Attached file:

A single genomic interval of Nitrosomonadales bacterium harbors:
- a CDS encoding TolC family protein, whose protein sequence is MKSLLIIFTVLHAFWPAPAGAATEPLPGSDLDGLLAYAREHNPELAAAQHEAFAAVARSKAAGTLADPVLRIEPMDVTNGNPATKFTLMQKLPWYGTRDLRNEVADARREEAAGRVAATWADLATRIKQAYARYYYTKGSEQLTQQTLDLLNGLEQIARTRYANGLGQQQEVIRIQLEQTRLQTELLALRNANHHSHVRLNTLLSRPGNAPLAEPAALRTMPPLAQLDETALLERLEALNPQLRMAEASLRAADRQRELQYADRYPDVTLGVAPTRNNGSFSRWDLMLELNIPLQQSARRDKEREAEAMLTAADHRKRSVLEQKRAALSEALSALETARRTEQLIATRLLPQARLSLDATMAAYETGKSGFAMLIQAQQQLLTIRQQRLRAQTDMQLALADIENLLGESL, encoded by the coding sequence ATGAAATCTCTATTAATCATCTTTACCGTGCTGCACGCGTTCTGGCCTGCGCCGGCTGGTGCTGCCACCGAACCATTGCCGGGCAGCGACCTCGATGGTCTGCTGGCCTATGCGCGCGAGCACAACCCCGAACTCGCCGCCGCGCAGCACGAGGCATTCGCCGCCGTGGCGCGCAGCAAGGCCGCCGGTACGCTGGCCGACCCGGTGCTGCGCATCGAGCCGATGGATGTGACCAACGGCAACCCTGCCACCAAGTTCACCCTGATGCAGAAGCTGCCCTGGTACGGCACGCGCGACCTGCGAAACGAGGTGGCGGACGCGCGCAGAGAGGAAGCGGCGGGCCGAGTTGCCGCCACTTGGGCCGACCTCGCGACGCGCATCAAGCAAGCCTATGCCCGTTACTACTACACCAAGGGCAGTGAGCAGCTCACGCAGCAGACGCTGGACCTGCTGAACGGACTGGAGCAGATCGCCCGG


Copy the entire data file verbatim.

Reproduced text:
A single genomic interval of Nitrosomonadales bacterium harbors:
- a CDS encoding TolC family protein, whose protein sequence is MKSLLIIFTVLHAFWPAPAGAATEPLPGSDLDGLLAYAREHNPELAAAQHEAFAAVARSKAAGTLADPVLRIEPMDVTNGNPATKFTLMQKLPWYGTRDLRNEVADARREEAAGRVAATWADLATRIKQAYARYYYTKGSEQLTQQTLDLLNGLEQIARTRYANGLGQQQEVIRIQLEQTRLQTELLALRNANHHSHVRLNTLLSRPGNAPLAEPAALRTMPPLAQLDETALLERLEALNPQLRMAEASLRAADRQRELQYADRYPDVTLGVAPTRNNGSFSRWDLMLELNIPLQQSARRDKEREAEAMLTAADHRKRSVLEQKRAALSEALSALETARRTEQLIATRLLPQARLSLDATMAAYETGKSGFAMLIQAQQQLLTIRQQRLRAQTDMQLALADIENLLGESL, encoded by the coding sequence ATGAAATCTCTATTAATCATCTTTACCGTGCTGCACGCGTTCTGGCCTGCGCCGGCTGGTGCTGCCACCGAACCATTGCCGGGCAGCGACCTCGATGGTCTGCTGGCCTATGCGCGCGAGCACAACCCCGAACTCGCCGCCGCGCAGCACGAGGCATTCGCCGCCGTGGCGCGCAGCAAGGCCGCCGGTACGCTGGCCGACCCGGTGCTGCGCATCGAGCCGATGGATGTGACCAACGGCAACCCTGCCACCAAGTTCACCCTGATGCAGAAGCTGCCCTGGTACGGCACGCGCGACCTGCGAAACGAGGTGGCGGACGCGCGCAGAGAGGAAGCGGCGGGCCGAGTTGCCGCCACTTGGGCCGACCTCGCGACGCGCATCAAGCAAGCCTATGCCCGTTACTACTACACCAAGGGCAGTGAGCAGCTCACGCAGCAGACGCTGGACCTGCTGAACGGACTGGAGCAGATCGCCCGG